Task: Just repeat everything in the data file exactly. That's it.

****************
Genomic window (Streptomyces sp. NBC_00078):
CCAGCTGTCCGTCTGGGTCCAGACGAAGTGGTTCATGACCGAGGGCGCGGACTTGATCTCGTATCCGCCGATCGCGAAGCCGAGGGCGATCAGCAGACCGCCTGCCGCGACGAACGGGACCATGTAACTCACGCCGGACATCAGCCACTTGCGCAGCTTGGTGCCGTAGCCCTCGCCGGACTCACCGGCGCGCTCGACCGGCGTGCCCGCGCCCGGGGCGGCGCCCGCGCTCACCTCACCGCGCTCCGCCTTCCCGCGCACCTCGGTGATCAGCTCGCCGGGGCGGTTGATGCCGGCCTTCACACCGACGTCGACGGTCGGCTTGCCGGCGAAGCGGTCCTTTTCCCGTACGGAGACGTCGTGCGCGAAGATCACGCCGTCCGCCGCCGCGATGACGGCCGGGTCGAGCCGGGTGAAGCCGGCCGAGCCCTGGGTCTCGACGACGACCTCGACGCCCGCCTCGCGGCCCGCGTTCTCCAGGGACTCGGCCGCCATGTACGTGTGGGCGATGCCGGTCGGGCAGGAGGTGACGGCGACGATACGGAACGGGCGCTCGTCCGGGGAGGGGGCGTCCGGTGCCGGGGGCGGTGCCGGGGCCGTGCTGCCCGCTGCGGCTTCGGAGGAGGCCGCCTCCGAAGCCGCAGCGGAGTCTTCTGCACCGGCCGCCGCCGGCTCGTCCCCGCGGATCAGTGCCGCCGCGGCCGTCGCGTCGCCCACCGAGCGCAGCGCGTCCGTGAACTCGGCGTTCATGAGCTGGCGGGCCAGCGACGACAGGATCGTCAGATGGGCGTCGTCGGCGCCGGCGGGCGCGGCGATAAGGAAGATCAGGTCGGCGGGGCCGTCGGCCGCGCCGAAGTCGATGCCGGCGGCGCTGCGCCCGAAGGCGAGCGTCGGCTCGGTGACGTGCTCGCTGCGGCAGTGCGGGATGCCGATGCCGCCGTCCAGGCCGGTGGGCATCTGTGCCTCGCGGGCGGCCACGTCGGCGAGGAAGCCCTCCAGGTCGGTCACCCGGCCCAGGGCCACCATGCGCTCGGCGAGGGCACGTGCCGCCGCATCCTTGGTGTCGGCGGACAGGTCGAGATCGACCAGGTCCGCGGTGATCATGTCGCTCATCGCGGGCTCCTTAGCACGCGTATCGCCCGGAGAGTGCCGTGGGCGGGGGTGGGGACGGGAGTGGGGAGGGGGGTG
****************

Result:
Genomic window (Streptomyces sp. NBC_00078):
CCAGCTGTCCGTCTGGGTCCAGACGAAGTGGTTCATGACCGAGGGCGCGGACTTGATCTCGTATCCGCCGATCGCGAAGCCGAGGGCGATCAGCAGACCGCCTGCCGCGACGAACGGGACCATGTAACTCACGCCGGACATCAGCCACTTGCGCAGCTTGGTGCCGTAGCCCTCGCCGGACTCACCGGCGCGCTCGACCGGCGTGCCCGCGCCCGGGGCGGCGCCCGCGCTCACCTCACCGCGCTCCGCCTTCCCGCGCACCTCGGTGATCAGCTCGCCGGGGCGGTTGATGCCGGCCTTCACACCGACGTCGACGGTCGGCTTGCCGGCGAAGCGGTCCTTTTCCCGTACGGAGACGTCGTGCGCGAAGATCACGCCGTCCGCCGCCGCGATGACGGCCGGGTCGAGCCGGGTGAAGCCGGCCGAGCCCTGGGTCTCGACGACGACCTCGACGCCCGCCTCGCGGCCCGCGTTCTCCAGGGACTCGGCCGCCATGTACGTGTGGGCGATGCCGGTCGGGCAGGAGGTGACGGCGACGATACGGAACGGGCGCTCGTCCGGGGAGGGGGCGTCCGGTGCCGGGGGCGGTGCCGGGGCCGTGCTGCCCGCTGCGGCTTCGGAGGAGGCCGCCTCCGAAGCCGCAGCGGAGTCTTCTGCACCGGCCGCCGCCGGCTCGTCCCCGCGGATCAGTGCCGCCGCGGCCGTCGCGTCGCCCACCGAGCGCAGCGCGTCCGTGAACTCGGCGTTCATGAGCTGGCGGGCCAGCGACGACAGGATCGTCAGATGGGCGTCGTCGGCGCCGGCGGGCGCGGCGATAAGGAAGATCAGGTCGGCGGGGCCGTCGGCCGCGCCGAAGTCGATGCCGGCGGCGCTGCGCCCGAAGGCGAGCGTCGGCTCGGTGACGTGCTCGCTGCGGCAGTGCGGGATGCCGATGCCGCCGTCCAGGCCGGTGGGCATCTGTGCCTCGCGGGCGGCCACGTCGGCGAGGAAGCCCTCCAGGTCGGTCACCCGGCCCAGGGCCACCATGCGCTCGGCGAGGGCACGTGCCGCCGCATCCTTGGTGTCGGCGGACAGGTCGAGATCGACCAGGTCCGCGGTGATCATGTCGCTCATCGCGGGCTCCTTAGCACGCGTATCGCCCGGAGAGTGCCGTGGGCGGGGGTGGGGACGGGAGTGGGGAGGGGGGTG